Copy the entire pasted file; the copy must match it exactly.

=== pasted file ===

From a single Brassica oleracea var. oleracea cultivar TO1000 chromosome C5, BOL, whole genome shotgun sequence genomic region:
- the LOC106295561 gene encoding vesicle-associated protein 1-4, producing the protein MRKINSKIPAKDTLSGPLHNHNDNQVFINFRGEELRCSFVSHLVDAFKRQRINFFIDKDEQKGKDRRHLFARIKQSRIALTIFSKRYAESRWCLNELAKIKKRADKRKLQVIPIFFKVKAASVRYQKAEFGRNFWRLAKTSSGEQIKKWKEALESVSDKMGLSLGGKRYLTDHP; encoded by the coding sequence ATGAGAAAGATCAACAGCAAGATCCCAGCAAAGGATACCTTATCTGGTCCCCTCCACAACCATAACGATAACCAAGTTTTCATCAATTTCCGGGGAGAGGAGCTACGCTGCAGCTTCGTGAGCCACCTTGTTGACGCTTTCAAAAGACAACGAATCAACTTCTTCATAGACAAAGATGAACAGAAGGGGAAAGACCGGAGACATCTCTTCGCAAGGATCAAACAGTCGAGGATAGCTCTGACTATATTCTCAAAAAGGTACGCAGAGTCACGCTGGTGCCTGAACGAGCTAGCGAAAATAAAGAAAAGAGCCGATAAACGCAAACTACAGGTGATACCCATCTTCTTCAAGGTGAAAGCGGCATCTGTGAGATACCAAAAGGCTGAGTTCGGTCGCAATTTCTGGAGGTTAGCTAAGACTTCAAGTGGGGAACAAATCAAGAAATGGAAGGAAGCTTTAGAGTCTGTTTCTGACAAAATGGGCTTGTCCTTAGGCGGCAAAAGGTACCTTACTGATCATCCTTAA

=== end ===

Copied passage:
From a single Brassica oleracea var. oleracea cultivar TO1000 chromosome C5, BOL, whole genome shotgun sequence genomic region:
- the LOC106295561 gene encoding vesicle-associated protein 1-4, producing the protein MRKINSKIPAKDTLSGPLHNHNDNQVFINFRGEELRCSFVSHLVDAFKRQRINFFIDKDEQKGKDRRHLFARIKQSRIALTIFSKRYAESRWCLNELAKIKKRADKRKLQVIPIFFKVKAASVRYQKAEFGRNFWRLAKTSSGEQIKKWKEALESVSDKMGLSLGGKRYLTDHP; encoded by the coding sequence ATGAGAAAGATCAACAGCAAGATCCCAGCAAAGGATACCTTATCTGGTCCCCTCCACAACCATAACGATAACCAAGTTTTCATCAATTTCCGGGGAGAGGAGCTACGCTGCAGCTTCGTGAGCCACCTTGTTGACGCTTTCAAAAGACAACGAATCAACTTCTTCATAGACAAAGATGAACAGAAGGGGAAAGACCGGAGACATCTCTTCGCAAGGATCAAACAGTCGAGGATAGCTCTGACTATATTCTCAAAAAGGTACGCAGAGTCACGCTGGTGCCTGAACGAGCTAGCGAAAATAAAGAAAAGAGCCGATAAACGCAAACTACAGGTGATACCCATCTTCTTCAAGGTGAAAGCGGCATCTGTGAGATACCAAAAGGCTGAGTTCGGTCGCAATTTCTGGAGGTTAGCTAAGACTTCAAGTGGGGAACAAATCAAGAAATGGAAGGAAGCTTTAGAGTCTGTTTCTGACAAAATGGGCTTGTCCTTAGGCGGCAAAAGGTACCTTACTGATCATCCTTAA